Objectives Addressed Percentage achieved
Research Outcome
Major findings and research outcome: The major findings are as follow: 1. There is imitate relationship between the mother tongue and its people. The value of local languages is irreplaceable and should be regarded as a resource of creativity. This finding seems only common knowledge, however, the pressure of national language upon local languages will never fade. The project emphasizes the importance of local languages in the formation of identity and cultural production. 2. Cantonese writing signifies the uniqueness of Hong Kong history, literature, and culture. Usage of Cantonese in writings serves many purposes and does not necessarily lead to localism in a narrow sense. Although Joseph Yau and City Magazine had not advocated Cantonese writing, the experience in usage of Cantonese in writing is invaluable to Hong Kong nowadays. Joseph Yau, as an important author in the history of Hong Kong literature, involved Cantonese in many different ways. He used Cantonese to represent and also criticize the local culture and characters of common Hong Kong people. The international visions on cultures and dynamic attitude regarding written languages are legacy City Magazine that needs to be reminded and reinforced. 3. Joseph Yau’s contributions to Cantonese writing and Hong Kong literature are unique and irreplaceable. There has been an acknowledgment of the contributions of Joseph Yau in local academia, however, not many specific research outputs delicate to him. This finding supplements this important blank. The representative work of Yau, On a Weekend Bed, has been an important experiment with all dialogue written in Cantonese. The breakthrough in the genre of Smart-Ass is impossible without Cantonese. The research outcome: With the publication of the book chapter, the long-term impact of the research project would exceed what the proposal stated. For the first time, research findings of Cantonese writing in literary studies would be put into the context of international academia and Sinographic Cosmopolis. Under the book title, The Politics of Language: Sinitic Scripts in Asia Since 1900, Cantonese writing in investigating from innovative perspectives like Sinitic scripts, Sinography and modernization of Asia. Brill Publishers in Leiden has been an internationally famous scholarly publisher that focuses on Sinography. Other contributors including senior scholars specialized in Asian studies are from America, Europe, Mainland China, Korea, etc. Moreover, the PI has benefited from communication with other contributors of the book when a series of online workshops were held in early May 2021. By presenting her preliminary outline of the chapter, the PI received constructive comments from scholars in Italy, America, Mainland China, and Hong Kong. (413 words)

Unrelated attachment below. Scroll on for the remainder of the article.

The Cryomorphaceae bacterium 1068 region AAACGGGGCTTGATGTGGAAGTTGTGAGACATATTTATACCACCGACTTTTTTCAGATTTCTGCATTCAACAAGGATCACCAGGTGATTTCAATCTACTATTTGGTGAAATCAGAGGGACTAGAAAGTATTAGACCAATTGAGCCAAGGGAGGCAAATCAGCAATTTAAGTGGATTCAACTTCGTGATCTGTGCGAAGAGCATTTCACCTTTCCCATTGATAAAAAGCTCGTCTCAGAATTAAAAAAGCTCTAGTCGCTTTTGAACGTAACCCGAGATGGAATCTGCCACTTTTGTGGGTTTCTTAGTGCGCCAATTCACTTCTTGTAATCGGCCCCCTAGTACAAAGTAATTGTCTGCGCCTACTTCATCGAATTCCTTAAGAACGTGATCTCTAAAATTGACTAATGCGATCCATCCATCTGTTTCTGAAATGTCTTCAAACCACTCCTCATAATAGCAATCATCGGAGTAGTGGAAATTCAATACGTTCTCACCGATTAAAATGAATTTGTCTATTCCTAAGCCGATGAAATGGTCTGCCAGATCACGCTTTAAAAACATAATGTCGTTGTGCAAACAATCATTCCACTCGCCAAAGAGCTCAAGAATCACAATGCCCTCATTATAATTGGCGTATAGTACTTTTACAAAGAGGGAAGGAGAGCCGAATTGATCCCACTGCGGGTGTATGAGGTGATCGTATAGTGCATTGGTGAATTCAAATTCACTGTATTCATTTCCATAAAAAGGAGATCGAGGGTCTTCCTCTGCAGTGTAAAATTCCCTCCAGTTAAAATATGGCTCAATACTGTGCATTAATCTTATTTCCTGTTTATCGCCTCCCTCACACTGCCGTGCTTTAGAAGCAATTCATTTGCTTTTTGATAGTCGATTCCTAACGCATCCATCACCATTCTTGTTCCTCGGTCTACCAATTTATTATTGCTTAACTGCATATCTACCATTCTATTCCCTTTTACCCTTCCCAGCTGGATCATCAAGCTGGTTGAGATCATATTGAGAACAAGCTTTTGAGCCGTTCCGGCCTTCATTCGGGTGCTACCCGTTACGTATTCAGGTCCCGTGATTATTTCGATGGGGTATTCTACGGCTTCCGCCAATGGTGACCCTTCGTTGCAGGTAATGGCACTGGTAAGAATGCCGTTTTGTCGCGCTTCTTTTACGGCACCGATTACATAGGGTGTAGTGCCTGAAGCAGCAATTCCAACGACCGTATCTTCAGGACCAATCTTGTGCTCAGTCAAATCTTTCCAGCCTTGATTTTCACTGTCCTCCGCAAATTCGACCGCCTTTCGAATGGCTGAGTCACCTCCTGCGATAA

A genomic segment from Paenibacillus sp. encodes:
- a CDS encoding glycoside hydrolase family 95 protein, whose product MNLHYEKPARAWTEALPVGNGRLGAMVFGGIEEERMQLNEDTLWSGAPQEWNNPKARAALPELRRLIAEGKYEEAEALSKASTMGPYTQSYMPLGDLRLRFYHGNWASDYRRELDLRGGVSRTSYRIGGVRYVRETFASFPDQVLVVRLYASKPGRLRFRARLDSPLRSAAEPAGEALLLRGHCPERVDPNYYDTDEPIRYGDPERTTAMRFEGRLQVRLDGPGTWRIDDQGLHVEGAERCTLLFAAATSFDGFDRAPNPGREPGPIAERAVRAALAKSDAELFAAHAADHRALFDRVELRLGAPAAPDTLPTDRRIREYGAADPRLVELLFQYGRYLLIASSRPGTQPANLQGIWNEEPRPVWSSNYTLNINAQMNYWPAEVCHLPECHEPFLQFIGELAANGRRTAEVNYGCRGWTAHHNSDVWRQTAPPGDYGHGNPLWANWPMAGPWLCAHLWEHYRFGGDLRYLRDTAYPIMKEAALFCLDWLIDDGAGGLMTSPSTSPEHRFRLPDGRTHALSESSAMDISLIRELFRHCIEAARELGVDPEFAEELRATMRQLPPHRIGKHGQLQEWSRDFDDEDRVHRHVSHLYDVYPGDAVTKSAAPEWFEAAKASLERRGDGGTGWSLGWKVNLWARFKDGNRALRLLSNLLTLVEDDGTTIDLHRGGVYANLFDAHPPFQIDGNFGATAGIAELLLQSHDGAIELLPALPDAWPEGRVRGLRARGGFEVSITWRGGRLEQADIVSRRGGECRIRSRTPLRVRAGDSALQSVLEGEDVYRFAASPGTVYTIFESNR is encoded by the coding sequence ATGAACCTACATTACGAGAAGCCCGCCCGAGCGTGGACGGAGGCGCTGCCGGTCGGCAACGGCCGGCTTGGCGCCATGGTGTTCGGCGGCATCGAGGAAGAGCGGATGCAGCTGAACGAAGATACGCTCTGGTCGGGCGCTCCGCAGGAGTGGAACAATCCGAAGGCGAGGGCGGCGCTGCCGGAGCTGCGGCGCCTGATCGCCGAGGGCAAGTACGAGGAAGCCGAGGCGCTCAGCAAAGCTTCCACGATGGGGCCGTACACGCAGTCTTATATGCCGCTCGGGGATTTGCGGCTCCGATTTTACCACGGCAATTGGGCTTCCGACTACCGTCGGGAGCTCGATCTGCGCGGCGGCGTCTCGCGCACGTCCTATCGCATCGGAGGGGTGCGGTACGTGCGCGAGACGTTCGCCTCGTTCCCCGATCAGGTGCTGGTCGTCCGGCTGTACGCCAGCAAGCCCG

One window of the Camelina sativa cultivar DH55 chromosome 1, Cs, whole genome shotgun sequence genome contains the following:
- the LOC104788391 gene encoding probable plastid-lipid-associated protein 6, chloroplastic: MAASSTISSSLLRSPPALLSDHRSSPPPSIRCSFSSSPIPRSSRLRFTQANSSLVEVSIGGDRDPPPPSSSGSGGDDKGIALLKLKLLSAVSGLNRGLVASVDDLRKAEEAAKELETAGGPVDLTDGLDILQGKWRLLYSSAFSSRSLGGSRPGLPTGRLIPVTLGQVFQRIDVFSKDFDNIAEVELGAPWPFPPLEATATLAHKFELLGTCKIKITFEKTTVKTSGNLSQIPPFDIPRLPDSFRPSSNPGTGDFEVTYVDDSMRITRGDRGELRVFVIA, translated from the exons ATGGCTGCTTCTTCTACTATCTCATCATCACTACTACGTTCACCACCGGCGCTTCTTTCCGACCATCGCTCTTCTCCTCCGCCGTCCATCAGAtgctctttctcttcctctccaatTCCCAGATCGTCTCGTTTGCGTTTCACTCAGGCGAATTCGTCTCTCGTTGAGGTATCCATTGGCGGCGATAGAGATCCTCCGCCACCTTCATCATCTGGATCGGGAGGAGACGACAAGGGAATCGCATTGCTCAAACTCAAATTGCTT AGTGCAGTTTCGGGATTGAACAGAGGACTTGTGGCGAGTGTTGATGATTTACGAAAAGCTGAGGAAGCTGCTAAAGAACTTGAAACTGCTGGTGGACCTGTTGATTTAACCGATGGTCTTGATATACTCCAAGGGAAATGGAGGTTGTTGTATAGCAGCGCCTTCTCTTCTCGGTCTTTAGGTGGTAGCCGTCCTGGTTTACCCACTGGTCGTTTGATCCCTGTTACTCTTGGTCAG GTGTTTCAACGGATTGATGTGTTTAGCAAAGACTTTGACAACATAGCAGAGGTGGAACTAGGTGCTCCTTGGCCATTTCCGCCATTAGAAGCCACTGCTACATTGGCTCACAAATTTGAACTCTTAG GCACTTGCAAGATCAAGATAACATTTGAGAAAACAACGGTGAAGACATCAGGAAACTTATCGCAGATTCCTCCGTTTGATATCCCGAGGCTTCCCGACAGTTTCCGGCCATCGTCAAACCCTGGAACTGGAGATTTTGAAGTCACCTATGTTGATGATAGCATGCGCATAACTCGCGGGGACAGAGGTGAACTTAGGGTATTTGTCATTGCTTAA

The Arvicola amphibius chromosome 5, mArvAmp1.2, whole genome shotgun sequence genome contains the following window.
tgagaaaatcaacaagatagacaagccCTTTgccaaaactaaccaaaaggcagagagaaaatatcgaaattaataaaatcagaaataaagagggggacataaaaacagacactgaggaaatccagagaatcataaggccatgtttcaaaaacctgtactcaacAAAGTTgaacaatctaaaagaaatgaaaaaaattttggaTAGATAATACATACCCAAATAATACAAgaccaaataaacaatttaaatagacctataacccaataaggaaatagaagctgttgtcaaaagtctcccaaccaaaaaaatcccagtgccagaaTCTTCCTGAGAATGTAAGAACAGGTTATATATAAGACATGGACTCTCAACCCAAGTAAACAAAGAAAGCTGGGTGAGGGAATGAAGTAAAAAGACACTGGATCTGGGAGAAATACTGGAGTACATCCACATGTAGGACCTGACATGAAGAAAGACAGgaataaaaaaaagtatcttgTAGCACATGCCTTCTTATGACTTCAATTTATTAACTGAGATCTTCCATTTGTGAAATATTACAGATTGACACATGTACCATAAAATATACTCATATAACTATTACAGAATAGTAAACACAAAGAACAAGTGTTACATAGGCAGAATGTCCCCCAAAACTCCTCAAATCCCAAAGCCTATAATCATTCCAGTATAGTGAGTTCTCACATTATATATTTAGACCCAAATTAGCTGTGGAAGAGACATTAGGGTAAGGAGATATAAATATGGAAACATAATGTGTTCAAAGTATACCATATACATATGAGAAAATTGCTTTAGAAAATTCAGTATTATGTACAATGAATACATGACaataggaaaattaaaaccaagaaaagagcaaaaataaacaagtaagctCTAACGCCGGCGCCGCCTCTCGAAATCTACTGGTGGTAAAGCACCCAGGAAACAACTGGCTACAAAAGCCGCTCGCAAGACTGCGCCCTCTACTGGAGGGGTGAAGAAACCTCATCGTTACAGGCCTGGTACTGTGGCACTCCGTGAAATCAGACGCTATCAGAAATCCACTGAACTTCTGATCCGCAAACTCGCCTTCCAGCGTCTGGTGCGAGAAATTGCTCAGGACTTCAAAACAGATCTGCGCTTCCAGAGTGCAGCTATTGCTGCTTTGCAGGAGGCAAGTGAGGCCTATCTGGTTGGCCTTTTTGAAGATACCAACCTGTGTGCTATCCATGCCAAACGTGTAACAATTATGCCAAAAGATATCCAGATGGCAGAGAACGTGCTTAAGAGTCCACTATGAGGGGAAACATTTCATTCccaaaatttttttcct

Potential for further development of the research
and the proposed course of action: